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Let the bikie High Court battle begin, Opposition leader Annastacia Palaszczuk says

Let the bikie battle begin: Labor

Opposition leader Annastacia Palaszczuk says unions should be able to fund a bikie High Court challenge. Picture: Annette Dew Source: News Limited 


OPPOSITION leader Annastacia Palaszczuk has backed the right of unions to fund a High Court challenge against anti-gang laws.

Attorney-General Jarrod Bleijie yesterday called on union members to speak up after revelations workers were footing the bill for the bikies' challenge.

The Maritime Union of Australia and a group aligning itself with the Electrical Trades Union have donated $5000 and $10,000 respectively to the United Motorcycle Council's fighting fund.

"That's a matter for that union but people have a right to appeal, they have a right to challenge," Ms Palaszczuk said of the donations.

Attorney-General Jarrod Bleijie urged union members to speak up if they don't want to be involved in the bikie H...

Attorney-General Jarrod Bleijie urged union members to speak up if they don't want to be involved in the bikie High Court challenge. Picture: Tara Croser.

"We live in a democracy, we live in a place where if you don't like a particular law you have the right to challenge it."

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Mr Bleijie, however, described Ms Palaszczuk's comments as a "cop out".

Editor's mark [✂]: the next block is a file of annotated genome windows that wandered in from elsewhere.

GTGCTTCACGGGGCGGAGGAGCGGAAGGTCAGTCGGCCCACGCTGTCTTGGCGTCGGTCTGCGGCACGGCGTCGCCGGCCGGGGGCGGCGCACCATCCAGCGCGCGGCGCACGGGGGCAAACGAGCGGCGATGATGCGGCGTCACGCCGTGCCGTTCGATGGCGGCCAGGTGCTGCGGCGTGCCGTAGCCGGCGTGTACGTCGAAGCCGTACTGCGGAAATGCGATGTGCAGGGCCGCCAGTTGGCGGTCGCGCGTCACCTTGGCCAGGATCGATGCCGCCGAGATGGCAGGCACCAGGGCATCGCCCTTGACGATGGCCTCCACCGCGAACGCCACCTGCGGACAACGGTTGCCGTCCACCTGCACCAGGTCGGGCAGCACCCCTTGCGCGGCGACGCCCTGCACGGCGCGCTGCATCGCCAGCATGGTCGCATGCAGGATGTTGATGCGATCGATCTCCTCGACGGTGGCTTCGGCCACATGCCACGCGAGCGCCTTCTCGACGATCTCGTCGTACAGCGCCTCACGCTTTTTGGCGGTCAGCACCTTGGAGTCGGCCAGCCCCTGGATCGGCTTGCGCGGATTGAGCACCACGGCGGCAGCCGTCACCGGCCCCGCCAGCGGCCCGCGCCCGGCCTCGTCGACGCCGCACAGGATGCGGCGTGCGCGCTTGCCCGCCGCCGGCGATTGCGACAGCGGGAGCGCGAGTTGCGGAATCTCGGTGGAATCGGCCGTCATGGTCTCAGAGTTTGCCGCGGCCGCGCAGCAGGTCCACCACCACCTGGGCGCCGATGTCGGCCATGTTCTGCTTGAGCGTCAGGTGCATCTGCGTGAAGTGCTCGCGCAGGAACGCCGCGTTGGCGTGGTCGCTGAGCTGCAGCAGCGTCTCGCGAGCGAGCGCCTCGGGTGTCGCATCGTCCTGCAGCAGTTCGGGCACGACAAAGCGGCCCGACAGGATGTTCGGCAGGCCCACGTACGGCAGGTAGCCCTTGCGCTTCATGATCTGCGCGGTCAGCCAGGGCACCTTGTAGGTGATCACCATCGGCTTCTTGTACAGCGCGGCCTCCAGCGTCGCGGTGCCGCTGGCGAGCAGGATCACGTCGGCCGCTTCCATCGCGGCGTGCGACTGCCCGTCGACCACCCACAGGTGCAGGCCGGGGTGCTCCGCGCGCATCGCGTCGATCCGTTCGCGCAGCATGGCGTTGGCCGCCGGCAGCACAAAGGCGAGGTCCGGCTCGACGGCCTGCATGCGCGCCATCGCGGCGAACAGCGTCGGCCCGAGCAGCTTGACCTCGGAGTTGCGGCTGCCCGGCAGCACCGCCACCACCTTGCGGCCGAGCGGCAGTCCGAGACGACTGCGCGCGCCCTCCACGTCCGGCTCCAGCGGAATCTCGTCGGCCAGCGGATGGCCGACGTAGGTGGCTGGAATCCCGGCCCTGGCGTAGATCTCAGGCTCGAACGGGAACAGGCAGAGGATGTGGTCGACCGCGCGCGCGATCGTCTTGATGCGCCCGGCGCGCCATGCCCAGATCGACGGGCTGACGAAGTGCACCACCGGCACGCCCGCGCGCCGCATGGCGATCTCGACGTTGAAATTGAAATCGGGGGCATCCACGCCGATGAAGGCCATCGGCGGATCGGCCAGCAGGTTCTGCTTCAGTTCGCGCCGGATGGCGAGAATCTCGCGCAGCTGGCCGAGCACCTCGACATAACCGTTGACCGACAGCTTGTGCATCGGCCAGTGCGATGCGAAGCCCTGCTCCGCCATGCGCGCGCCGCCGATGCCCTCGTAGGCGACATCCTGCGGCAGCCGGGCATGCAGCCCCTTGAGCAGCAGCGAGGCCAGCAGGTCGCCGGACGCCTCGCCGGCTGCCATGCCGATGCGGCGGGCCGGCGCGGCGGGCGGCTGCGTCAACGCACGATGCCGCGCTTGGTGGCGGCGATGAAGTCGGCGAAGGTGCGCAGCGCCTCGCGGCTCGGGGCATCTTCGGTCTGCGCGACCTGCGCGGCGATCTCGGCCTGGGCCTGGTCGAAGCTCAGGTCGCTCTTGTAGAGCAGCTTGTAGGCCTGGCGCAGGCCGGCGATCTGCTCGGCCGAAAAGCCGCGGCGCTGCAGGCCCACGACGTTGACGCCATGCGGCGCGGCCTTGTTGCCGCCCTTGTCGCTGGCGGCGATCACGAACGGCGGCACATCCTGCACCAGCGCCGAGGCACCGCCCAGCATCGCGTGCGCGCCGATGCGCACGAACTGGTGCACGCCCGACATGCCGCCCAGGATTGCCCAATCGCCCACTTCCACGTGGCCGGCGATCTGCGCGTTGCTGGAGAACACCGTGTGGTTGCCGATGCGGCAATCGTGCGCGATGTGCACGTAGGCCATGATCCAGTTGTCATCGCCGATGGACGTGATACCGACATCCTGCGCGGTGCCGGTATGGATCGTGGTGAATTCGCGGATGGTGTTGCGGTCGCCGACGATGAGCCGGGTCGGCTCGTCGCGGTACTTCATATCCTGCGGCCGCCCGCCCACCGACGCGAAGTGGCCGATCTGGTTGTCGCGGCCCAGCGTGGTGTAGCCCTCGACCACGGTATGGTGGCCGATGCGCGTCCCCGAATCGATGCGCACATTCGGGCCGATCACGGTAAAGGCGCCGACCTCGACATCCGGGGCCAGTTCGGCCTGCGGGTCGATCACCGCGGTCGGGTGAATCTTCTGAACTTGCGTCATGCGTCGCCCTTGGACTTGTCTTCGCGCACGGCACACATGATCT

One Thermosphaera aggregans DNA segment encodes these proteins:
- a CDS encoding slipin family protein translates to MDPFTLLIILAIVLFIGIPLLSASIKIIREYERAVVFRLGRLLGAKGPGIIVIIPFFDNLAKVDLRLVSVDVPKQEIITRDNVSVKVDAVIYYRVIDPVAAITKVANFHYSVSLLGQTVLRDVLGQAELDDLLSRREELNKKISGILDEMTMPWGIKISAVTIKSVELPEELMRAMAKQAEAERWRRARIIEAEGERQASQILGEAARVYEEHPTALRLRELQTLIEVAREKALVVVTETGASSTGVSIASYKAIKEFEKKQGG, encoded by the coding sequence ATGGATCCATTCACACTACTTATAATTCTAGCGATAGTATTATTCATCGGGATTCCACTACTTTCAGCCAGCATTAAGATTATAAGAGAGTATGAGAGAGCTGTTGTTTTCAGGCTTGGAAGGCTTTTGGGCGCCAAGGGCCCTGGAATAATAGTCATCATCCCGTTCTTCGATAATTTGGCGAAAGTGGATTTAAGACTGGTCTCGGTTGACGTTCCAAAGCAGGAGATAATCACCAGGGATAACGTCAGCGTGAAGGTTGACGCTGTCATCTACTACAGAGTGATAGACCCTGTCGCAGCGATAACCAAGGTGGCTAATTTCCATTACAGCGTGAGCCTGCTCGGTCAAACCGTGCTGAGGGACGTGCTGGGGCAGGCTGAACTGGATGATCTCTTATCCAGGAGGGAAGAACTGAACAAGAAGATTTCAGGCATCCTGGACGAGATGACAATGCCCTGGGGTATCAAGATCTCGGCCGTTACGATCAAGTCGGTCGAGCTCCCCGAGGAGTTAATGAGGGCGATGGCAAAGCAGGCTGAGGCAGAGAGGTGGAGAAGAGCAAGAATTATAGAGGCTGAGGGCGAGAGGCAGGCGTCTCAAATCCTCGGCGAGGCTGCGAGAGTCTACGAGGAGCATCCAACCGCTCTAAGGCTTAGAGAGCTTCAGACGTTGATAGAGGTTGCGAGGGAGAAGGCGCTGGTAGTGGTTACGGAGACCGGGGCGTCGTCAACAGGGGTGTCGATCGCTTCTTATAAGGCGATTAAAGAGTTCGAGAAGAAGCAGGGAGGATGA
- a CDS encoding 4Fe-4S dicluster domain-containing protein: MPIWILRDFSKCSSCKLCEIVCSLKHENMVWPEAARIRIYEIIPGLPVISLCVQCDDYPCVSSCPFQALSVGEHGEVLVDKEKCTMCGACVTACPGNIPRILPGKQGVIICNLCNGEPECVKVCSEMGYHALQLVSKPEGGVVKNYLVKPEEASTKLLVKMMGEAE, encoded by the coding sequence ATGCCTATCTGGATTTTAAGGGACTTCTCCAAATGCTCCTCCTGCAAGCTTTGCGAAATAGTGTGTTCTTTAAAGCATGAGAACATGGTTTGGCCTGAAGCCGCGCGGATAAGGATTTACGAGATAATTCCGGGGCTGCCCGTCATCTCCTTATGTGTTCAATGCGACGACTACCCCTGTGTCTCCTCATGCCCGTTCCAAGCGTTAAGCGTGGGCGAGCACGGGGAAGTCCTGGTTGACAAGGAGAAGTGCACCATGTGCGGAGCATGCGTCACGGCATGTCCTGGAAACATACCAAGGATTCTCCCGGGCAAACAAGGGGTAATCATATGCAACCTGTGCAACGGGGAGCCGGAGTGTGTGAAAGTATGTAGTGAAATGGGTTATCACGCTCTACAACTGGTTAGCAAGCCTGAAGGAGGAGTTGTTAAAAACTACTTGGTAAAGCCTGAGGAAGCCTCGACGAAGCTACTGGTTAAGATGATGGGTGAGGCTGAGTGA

"It's about time the Opposition Leader stood up and defended the laws that she and the Labor Party supported in Parliament," he said.

"It's a complete cop out for the Opposition Leader to say it's a matter for the unions where they spend money."

Mr Bleijie said members should speak up if they did not want their "hard-earned money" bankrolling a bikie-led High Court challenge.

The leaders of at least half a dozen Queensland unions yesterday met to discuss seeking legal advice on their own, separate High Court challenge to new laws aimed at weeding bikie members and associates out of industries including the construction industry.

Queensland Council of Unions president John Battams said they expected to receive that advice within a month.

"We have decided to explore legal advice in how a High Court challenge might proceed, because potentially this legislation could affect every occupation that requires registration in Queensland," Mr Battams said.

"If applied more widely, this could include teachers, radiographers, doctors, nurses - everyone who requires state registration or licensing to work."

He said the QCU was seeking a meeting to discuss the "unforeseen impacts of these laws on workers' rights" and a possible review of the legislation.

Mr Bleijie, however, said the new licensing regime was not targeting union members.

"What we are targeting are criminal gang members or their associates," he said.